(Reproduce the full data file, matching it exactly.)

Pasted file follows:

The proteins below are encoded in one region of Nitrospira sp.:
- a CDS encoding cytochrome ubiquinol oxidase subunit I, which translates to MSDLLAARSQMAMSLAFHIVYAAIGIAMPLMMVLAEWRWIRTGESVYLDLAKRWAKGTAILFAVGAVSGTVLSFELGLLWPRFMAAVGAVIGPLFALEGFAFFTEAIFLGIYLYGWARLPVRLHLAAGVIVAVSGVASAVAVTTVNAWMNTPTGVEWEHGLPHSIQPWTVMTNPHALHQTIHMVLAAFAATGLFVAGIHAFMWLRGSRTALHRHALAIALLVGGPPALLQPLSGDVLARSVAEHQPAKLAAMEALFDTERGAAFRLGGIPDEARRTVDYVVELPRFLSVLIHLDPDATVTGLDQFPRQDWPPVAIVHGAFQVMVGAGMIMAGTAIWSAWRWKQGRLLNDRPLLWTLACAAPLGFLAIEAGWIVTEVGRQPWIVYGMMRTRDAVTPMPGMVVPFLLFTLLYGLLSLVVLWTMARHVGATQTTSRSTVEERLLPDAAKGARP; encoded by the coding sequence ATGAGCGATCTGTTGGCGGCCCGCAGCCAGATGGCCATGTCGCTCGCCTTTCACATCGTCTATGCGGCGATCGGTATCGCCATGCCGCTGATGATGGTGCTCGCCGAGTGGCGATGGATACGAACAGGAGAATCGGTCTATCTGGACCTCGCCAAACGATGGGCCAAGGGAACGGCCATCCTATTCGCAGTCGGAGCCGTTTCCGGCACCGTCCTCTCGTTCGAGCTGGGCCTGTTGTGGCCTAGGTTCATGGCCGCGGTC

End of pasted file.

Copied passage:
The proteins below are encoded in one region of Nitrospira sp.:
- a CDS encoding cytochrome ubiquinol oxidase subunit I, which translates to MSDLLAARSQMAMSLAFHIVYAAIGIAMPLMMVLAEWRWIRTGESVYLDLAKRWAKGTAILFAVGAVSGTVLSFELGLLWPRFMAAVGAVIGPLFALEGFAFFTEAIFLGIYLYGWARLPVRLHLAAGVIVAVSGVASAVAVTTVNAWMNTPTGVEWEHGLPHSIQPWTVMTNPHALHQTIHMVLAAFAATGLFVAGIHAFMWLRGSRTALHRHALAIALLVGGPPALLQPLSGDVLARSVAEHQPAKLAAMEALFDTERGAAFRLGGIPDEARRTVDYVVELPRFLSVLIHLDPDATVTGLDQFPRQDWPPVAIVHGAFQVMVGAGMIMAGTAIWSAWRWKQGRLLNDRPLLWTLACAAPLGFLAIEAGWIVTEVGRQPWIVYGMMRTRDAVTPMPGMVVPFLLFTLLYGLLSLVVLWTMARHVGATQTTSRSTVEERLLPDAAKGARP; encoded by the coding sequence ATGAGCGATCTGTTGGCGGCCCGCAGCCAGATGGCCATGTCGCTCGCCTTTCACATCGTCTATGCGGCGATCGGTATCGCCATGCCGCTGATGATGGTGCTCGCCGAGTGGCGATGGATACGAACAGGAGAATCGGTCTATCTGGACCTCGCCAAACGATGGGCCAAGGGAACGGCCATCCTATTCGCAGTCGGAGCCGTTTCCGGCACCGTCCTCTCGTTCGAGCTGGGCCTGTTGTGGCCTAGGTTCATGGCCGCGGTC